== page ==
The study presented in this article draws upon my doctoral research that investigated the implementation of GCE as a pedagogy through Action Research (AR).  My aim was to investigate how engagement with civic action, as an integral part of GCE, could enable students to see beyond simplistic individual acts and encourage them to take action that would target global structures of injustices.  The study took place in the Netherlands at an international school that followed the International Baccalaureate (IB) programme.  One of the required components of this programme is Service as Action.  Students need to design, organise, and participate in actions that make a positive difference in their community throughout the Middle Years Programme (MYP).  This stems from the IB’s mission to create a better world through education by enabling students ‘to make sense of the complexities of the world around them, as well as equipping them with the skills and dispositions needed for taking responsible action for the future’ (International Baccalaureate Organisation, 2019: 1).  The IB Director General Olli-Pekka Heinonen made this further explicit by referring to the IB’s mandate to provide an education that is relevant during the current climate emergency, so that students can be active participants in saving the world from this global crisis caused by selfishness, greed, and apathy (Heinonen, 2022).  The IB curriculum, therefore, promotes the idea of inspiring students to become ‘agents of change’, who are equipped to explore local and global issues and able to take principled action to realise change in the world (Heinonen, 2021).  Justice-oriented citizens who first investigate complex issues before taking action fits with the IB philosophy to educate agents of change.

The data for this study was collected while students participated in a ten-week action project about the climate emergency, which followed a twelve-week unit on human rights that used systems thinking.  Teaching climate change allows educators to highlight the interconnectedness of the planet by examining how consumer practices and government policies in the global North impact other parts of the world, thereby promoting individual as well as collective actions (Mallon, 2015).   The IB model for action-oriented projects contains a four steps sequence so that students’ actions are appropriate, ethical, and necessary (Figure 3).  The data was collected throughout the 2020-23 academic years and the study took place in Grade Nine; students were fourteen and fifteen years old.  Consent was asked from students, parents, and the educational institute, leading to a total of 39 participants.  The school was a semi-private institute, which means that parents pay a school fee in contrast to free public education in the Netherlands.  Thus students attending the school came from economically privileged backgrounds.  The nationality of the students was diverse since international schools serve an international community who are highly mobile.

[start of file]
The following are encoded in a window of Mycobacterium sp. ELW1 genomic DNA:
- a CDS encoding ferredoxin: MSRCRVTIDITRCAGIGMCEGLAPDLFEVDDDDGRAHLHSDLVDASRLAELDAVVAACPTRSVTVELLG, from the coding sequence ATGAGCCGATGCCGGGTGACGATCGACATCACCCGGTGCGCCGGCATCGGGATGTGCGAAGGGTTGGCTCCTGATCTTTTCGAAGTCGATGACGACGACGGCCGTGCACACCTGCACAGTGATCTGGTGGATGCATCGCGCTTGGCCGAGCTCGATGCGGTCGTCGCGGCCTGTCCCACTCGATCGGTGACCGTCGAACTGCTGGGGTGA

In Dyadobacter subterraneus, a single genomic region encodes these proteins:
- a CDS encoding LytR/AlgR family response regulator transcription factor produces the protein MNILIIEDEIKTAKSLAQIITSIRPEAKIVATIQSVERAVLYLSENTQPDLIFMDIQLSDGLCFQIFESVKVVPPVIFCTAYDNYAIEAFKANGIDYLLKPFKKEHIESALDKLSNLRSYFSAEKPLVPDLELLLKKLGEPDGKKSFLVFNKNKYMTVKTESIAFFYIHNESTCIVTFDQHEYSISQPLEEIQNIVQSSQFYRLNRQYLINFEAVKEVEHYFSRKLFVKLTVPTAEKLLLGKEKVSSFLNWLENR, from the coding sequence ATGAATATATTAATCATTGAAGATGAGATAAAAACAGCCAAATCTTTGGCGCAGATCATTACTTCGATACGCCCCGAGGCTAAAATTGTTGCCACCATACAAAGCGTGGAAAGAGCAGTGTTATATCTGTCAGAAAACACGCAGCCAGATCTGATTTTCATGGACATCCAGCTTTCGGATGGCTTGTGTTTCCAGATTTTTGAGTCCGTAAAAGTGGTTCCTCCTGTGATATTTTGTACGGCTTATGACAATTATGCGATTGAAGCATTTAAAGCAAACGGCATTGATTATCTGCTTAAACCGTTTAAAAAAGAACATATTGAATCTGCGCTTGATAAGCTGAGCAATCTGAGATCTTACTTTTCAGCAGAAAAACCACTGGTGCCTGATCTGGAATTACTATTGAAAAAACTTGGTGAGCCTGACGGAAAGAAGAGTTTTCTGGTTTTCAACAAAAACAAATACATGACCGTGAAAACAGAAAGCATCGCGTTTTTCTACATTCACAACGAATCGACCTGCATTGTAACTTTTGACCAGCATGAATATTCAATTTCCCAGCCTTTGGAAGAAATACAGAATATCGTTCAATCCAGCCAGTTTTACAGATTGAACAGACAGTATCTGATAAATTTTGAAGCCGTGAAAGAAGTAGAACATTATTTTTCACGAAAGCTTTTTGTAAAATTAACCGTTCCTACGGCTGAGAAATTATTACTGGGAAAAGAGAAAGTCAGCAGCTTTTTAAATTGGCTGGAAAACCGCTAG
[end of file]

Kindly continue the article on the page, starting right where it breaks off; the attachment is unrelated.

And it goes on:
Figure 3: Visualisation of IB Community Projects (International Baccalaureate Organisation, 2016: 9)


During their action-project, the students worked in groups to prepare and execute an action that would either mitigate the causes of the climate emergency or adapt to the inevitable consequences of an increase in temperature.  Between 2020 and 2023, students were offered different topics from which they could choose.  In 2020-21 and 2021-22 the focus was on prominent sectors that emit the most carbon dioxide, such as industries and agriculture., whereas in 2022-23, the students focused on the causes and consequences of the climate emergency in the Netherlands to emphasise the connection between the local and the global.  Students first investigated their topic, which included issues such as fast fashion, factory farming or rising tides.  Hereby students used systems thinking tools, like cause-and-effect diagrams and connection circles, to reveal the impact of societal structures on individual behaviours.  Thereafter, the students planned their action, executed it and reflected on the impact of the action on themselves and the community at large.  Examples of actions that students took during this project were petitions, lobbying political leaders, or conducting workshops at school.  Their progress and effort were captured in a graded report that included evidence of all four components equally.


This AR took place in three consecutive academic years, during which I revised my teaching to improve the implementation of GCE.  The aim of an AR is to improve a given social situation through research by the practitioner, who engages in systematic and critical inquiry in order to better understand their own practice and share this publicly (Altrichter et al., 2008: 6).   As the aim of AR is for practitioners to solve their own challenges, self-reflective cycles of action and reflection form the core of knowledge creation (Kemmis, McTaggart and Nixon, 2014: 26).  Therefore, I reflected during and after each cycle on my practice by interviewing students, collecting elicited documents, and conducting conversations with a critical friend who taught the parallel class so as to better understand the effect of action-oriented teaching (Figure 4).